That doesn’t make it any less frustrating and doesn’t excuse the failure of communication. It does, however, further cement the idea that communication is as much about effort as it is about anything else. It takes work to communicate well, and this means that you and your ex-spouse will need to work together to improve your communication skills. While working on these skills, do not assume the worst in your ex-spouse. This sort of behavior will cause your ex-spouse to do the same towards you.

3. To Be Unclear Is to Be Unkind

Tips for Being Able to Communicate With Your Ex-Spouse on Parenting Issues

When you ask your ex-spouse to do something for your child, make it clear what you are asking and your expectations. If there is a deadline or a timeline that needs to be stuck, make sure they are aware of those deadlines and the consequences of failing to abide by them.

I’ve written before about providing timely information to your ex-spouse to allow them a reasonable amount of time to meet a deadline or complete something with your child. You forced your ex-spouse to speed through a school project because you only mentioned it to them a day before the deadline, which is unfair to everyone involved.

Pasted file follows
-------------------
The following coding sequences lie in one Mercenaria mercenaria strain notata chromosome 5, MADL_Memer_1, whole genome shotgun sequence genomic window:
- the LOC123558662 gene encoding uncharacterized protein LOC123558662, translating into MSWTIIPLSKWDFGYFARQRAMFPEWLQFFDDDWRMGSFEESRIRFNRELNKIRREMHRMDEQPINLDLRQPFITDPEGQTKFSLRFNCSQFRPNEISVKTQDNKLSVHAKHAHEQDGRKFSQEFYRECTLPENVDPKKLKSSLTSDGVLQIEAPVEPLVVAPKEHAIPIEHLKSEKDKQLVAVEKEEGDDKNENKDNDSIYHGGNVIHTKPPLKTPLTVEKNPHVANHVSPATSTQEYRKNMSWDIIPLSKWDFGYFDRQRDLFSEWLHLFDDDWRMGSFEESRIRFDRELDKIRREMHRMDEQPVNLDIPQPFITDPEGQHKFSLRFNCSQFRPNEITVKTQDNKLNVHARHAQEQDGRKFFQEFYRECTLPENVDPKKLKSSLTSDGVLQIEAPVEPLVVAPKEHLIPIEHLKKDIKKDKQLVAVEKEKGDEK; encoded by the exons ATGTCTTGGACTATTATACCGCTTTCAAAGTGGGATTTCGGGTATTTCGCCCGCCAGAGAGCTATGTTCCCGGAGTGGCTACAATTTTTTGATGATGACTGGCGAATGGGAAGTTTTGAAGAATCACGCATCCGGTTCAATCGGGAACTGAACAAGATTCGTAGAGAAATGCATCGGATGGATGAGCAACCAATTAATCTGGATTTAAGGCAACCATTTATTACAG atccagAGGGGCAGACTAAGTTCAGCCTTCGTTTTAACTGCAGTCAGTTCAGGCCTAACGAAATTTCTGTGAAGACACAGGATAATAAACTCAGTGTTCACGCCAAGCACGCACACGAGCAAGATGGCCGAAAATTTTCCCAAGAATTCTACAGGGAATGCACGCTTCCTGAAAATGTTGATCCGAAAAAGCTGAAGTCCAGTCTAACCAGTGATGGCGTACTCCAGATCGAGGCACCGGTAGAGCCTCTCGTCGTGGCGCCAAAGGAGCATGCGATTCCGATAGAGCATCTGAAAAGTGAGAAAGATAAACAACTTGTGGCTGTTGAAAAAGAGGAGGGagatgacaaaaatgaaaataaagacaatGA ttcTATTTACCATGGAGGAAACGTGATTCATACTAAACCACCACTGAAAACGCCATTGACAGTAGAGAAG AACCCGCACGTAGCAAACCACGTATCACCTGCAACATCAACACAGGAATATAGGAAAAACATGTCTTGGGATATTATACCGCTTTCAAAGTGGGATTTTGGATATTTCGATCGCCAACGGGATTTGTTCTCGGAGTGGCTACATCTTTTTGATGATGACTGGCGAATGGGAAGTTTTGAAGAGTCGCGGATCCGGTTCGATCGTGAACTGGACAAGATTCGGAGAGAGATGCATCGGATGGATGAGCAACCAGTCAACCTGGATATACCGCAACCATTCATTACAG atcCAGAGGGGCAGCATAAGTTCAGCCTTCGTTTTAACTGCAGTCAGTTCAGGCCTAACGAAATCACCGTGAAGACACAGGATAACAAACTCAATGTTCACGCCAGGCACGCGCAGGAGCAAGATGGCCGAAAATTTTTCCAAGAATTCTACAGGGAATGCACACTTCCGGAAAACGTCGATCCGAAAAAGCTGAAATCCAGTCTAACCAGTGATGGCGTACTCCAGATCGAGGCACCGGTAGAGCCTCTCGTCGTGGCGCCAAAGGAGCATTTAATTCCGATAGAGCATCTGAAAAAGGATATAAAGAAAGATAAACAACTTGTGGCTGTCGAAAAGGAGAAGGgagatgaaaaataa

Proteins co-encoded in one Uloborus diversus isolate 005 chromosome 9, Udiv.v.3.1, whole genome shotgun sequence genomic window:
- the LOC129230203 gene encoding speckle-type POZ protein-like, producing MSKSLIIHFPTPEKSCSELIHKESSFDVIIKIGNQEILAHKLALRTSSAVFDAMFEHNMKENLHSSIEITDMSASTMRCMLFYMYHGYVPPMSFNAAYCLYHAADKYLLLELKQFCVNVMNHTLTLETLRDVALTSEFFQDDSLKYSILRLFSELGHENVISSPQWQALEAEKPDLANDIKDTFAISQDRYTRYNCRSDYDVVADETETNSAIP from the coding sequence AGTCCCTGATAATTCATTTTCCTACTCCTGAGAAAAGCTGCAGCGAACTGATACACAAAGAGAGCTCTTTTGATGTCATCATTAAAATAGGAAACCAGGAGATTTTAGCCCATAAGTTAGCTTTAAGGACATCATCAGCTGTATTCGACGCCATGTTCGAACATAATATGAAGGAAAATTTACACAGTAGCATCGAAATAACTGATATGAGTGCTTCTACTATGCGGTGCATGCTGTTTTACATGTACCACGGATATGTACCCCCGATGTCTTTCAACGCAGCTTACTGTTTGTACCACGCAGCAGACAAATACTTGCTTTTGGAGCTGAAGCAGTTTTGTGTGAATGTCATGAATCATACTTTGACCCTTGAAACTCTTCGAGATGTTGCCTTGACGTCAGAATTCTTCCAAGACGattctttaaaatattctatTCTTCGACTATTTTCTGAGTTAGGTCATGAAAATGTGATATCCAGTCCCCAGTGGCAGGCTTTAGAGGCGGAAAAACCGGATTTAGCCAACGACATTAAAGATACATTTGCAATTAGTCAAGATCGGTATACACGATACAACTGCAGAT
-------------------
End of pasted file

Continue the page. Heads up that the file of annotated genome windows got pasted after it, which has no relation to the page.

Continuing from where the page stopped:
If your request is lengthy, you can communicate it to your spouse in person, but always follow up the conversation with an email or text message where you can memorialize your agreement in writing. This way, there is no question about what the expectations are. Also, your ex-spouse can always read through the message again to refresh their memory on anything that needs to be done.

4. Be Respectful and Always Ask; Never Dictate.

When you request something for your child, it’s important to be mindful of your approach. It’s easy to sound demanding or dictatorial, especially when you’re passionate about your child’s needs. Instead of demanding action from your ex-spouse, respectfully ask for their assistance.

To ensure your request doesn’t come across as a demand, consistently use polite words like “please” and “thank you.” These small courtesies might seem basic, but they’re often overlooked and can significantly impact the overall tone of your communication. Remember, focusing on these little things can make resolving bigger issues much smoother.

Final Thoughts

The Inner Wolf You Neglect Could Cost You Everything!

If you have any questions, please get in touch with the Law Office of Bryan Fagan. We offer free of charge consultations six days a week. One of our licensed family law attorneys would be honored to speak to you about your issues and our office’s services to you as a client.

In conclusion, effective communication with your ex-spouse about parenting hinges on staying focused, prioritizing your child’s needs, and managing personal emotions. By maintaining a clear, concise, and child-centered approach, you can navigate these conversations constructively for the benefit of your child’s wellbeing.